Liz Gallagher - author, readergirlz diva, Through the Tollbooth blogger, VCFA grad and all around awesome friend is here to chat with us about her debut book, THE OPPOSITE OF INVISIBLE and the companion novel, MY NOT-SO-STILL LIFE (coming in May 2011!).
Thanks, Liz, for stopping by to tell us your secrets!
THE OPPOSITE OF INVISIBLE is about Alice, a Seattle girl learning the difference between a crush and love and love and best-friendship as she’s caught between her always-been-there boy best friend and a crush who starts noticing her. It’s also about art and confidence, and it’s set at Halloween because I love that time of year.
MY NOT-SO-STILL LIFE is a companion to OPPOSITE. It tells the story, set a few months later, of another Seattle girl’s struggle to keep from growing up too fast as she’s caught between her innocent old friends and a group of not-so-innocent older coworkers at an art shop. The girl in the companion is Vanessa, Alice's rival in OPPOSITE.
Holly Cupala: I love the Seattle in OPPOSITE, almost a character in itself. What was your inspiration?
Liz Gallagher: OPPOSITE was inspired by the fall and the Seattle neighborhood of Fremont, where it’s set. I was walking through Fremont one near-Halloween day, and I got the idea of a character trying on a witch dress at this junk shop. My original first line was, “It all started with this dress.”
The second book has a more unusual origin story: I never planned to do it! My agent and editor both thought it would be cool to explore one of the more minor characters in OPPOSITE, and Vanessa was my natural choice. Then, I had to do a lot of thinking about her and what her life is all about.
HC: You mentioned the unexpected - tell us more!
LG: Honestly, I never wanted to write a “broken” family, which I ended up doing to some extent with Vanessa. I knew early on that she lived with her mom and her grandfather, who had raised her together. But it took me a long time to deal with the issues of where her father and grandmother were. I simply did not want to face the reality of an absent parent.
HC: What inspires you?
LG: I’m inspired by YA in general. It’s such a rich field, with so many amazing people writing such awesome books. My favorite is M. T. Anderson. Just being part of the world of YA as a reader—even if I wasn’t a writer, I think I’d be a bookseller or librarian—is so inspiring to me.
As far as my own work, it’s so many things, but I think what it boils down to is a combo of my innermost thoughts—this emotional arc that I’m always following—and the mood of setting. I love Seattle, and I loved writing it in the fall. With Vanessa, I was able to write Seattle in spring, which is so different from the fall. I use the weather and the natural surroundings to help me get into the emotion of a character.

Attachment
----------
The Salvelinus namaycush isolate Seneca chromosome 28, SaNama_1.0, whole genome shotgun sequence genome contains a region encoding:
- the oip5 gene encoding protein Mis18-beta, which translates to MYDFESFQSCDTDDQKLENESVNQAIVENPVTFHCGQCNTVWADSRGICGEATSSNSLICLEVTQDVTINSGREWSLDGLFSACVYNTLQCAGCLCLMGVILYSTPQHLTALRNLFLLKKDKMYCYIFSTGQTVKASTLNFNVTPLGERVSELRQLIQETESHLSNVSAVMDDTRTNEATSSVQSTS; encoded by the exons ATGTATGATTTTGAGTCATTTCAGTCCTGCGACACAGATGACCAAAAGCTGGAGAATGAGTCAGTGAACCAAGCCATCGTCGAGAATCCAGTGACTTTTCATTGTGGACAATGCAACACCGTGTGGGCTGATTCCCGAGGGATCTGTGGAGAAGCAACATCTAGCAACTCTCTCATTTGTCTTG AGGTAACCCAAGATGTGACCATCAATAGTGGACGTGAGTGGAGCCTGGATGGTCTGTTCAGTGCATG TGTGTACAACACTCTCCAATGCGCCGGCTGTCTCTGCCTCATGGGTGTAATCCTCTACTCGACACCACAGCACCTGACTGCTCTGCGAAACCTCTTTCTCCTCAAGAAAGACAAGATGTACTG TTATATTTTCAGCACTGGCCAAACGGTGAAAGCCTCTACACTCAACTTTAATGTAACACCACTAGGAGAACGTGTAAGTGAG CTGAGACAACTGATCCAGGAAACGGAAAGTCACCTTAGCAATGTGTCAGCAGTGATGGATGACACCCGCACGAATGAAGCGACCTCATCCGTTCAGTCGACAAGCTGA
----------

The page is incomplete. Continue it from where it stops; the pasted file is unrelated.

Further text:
HC: How long did it take you to write, and did you have to go through a lot of drafts? How did the story evolve as you revised?
LG: Both of my books took about two years to write. I go through a lot of drafts, but I don’t call them drafts. I just start a new “version” of the document when I know I’m making a big change. I’m the kind of writer who doesn’t plan a lot out before I start to write, which means I’m writing down a lot of paths and some of them don’t go where I want them to, so I end up ditching them. But that’s still a valuable part of my process. The stories change SO much as I go, I can’t even tell you. In both books, for example, there are characters who were originally two characters; I blended them together (One of them is actually Vanessa! She used to have a counterpart named Amber.) The emotional core, though, that tends to stay the same.
HC: Have your life experiences helped you get to the heart of your story?
LG: I think this touches on why I didn’t want to ever write a broken family – I have two parents who have been married forever. At first, it felt false for me to pretend to know what it’s like to have a missing father. But then I realized that I can still be true to my own understanding of the world even if a character is in a situation that I’ve never experienced. After all, it’s fiction. Neither of my main characters—Alice or Vanessa—is me. I do try, though, to imagine how I’d feel in each situation I get them into, but then I go back to see if SHE would do what I would do. Considering my own experience gives me a starting point to get inside of the reactions my character has to everything that happens in a book.
HC: What part of the book do you wish were true?
LG: I wish I’d grown up with a boy best friend – both of my characters have one. But, in their ways, those friendships grew out of my actual friendships. So I guess, in a way, I did have the best friends. (And I still do!)
Thank you, Liz!
NOW FOR THE GIVEAWAY:
One lucky commenter will receive a copy of OPPOSITE, generously donated by Liz! For a chance to win, leave a comment below on one of the following: a) why you'd love to read the book, b) if you've ever had a rival who loved the same things you did, and were you able to work out a friendship? or c) if you've had a best boy friend (or if you are a boy, best girl friend), and how did that friendship differ from other friendships?
Contest is open until Monday at midnight. Comment away! And readers, check out the cool trailer and the book - I promise you'll love them!